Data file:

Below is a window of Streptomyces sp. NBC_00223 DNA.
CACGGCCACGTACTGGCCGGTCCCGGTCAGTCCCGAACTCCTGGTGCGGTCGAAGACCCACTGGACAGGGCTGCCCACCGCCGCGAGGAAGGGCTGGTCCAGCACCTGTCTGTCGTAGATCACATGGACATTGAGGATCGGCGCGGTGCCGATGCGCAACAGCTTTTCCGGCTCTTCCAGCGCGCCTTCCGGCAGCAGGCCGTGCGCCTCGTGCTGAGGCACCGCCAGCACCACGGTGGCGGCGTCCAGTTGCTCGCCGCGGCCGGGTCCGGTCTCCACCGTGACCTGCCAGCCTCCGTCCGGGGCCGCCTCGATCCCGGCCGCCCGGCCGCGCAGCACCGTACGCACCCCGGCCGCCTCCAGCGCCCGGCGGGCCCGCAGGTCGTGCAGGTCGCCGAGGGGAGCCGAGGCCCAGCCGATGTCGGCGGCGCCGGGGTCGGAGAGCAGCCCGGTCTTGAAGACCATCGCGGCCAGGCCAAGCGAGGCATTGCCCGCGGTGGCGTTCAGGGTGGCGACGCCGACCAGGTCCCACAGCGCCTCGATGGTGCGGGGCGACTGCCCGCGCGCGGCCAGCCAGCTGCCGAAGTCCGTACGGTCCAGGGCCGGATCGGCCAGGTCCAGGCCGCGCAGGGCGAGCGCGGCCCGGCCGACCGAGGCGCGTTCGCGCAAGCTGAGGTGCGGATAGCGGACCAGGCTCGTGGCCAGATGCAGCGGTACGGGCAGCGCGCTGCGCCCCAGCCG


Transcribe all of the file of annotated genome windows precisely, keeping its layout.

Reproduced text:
Below is a window of Streptomyces sp. NBC_00223 DNA.
CACGGCCACGTACTGGCCGGTCCCGGTCAGTCCCGAACTCCTGGTGCGGTCGAAGACCCACTGGACAGGGCTGCCCACCGCCGCGAGGAAGGGCTGGTCCAGCACCTGTCTGTCGTAGATCACATGGACATTGAGGATCGGCGCGGTGCCGATGCGCAACAGCTTTTCCGGCTCTTCCAGCGCGCCTTCCGGCAGCAGGCCGTGCGCCTCGTGCTGAGGCACCGCCAGCACCACGGTGGCGGCGTCCAGTTGCTCGCCGCGGCCGGGTCCGGTCTCCACCGTGACCTGCCAGCCTCCGTCCGGGGCCGCCTCGATCCCGGCCGCCCGGCCGCGCAGCACCGTACGCACCCCGGCCGCCTCCAGCGCCCGGCGGGCCCGCAGGTCGTGCAGGTCGCCGAGGGGAGCCGAGGCCCAGCCGATGTCGGCGGCGCCGGGGTCGGAGAGCAGCCCGGTCTTGAAGACCATCGCGGCCAGGCCAAGCGAGGCATTGCCCGCGGTGGCGTTCAGGGTGGCGACGCCGACCAGGTCCCACAGCGCCTCGATGGTGCGGGGCGACTGCCCGCGCGCGGCCAGCCAGCTGCCGAAGTCCGTACGGTCCAGGGCCGGATCGGCCAGGTCCAGGCCGCGCAGGGCGAGCGCGGCCCGGCCGACCGAGGCGCGTTCGCGCAAGCTGAGGTGCGGATAGCGGACCAGGCTCGTGGCCAGATGCAGCGGTACGGGCAGCGCGCTGCGCCCCAGCCG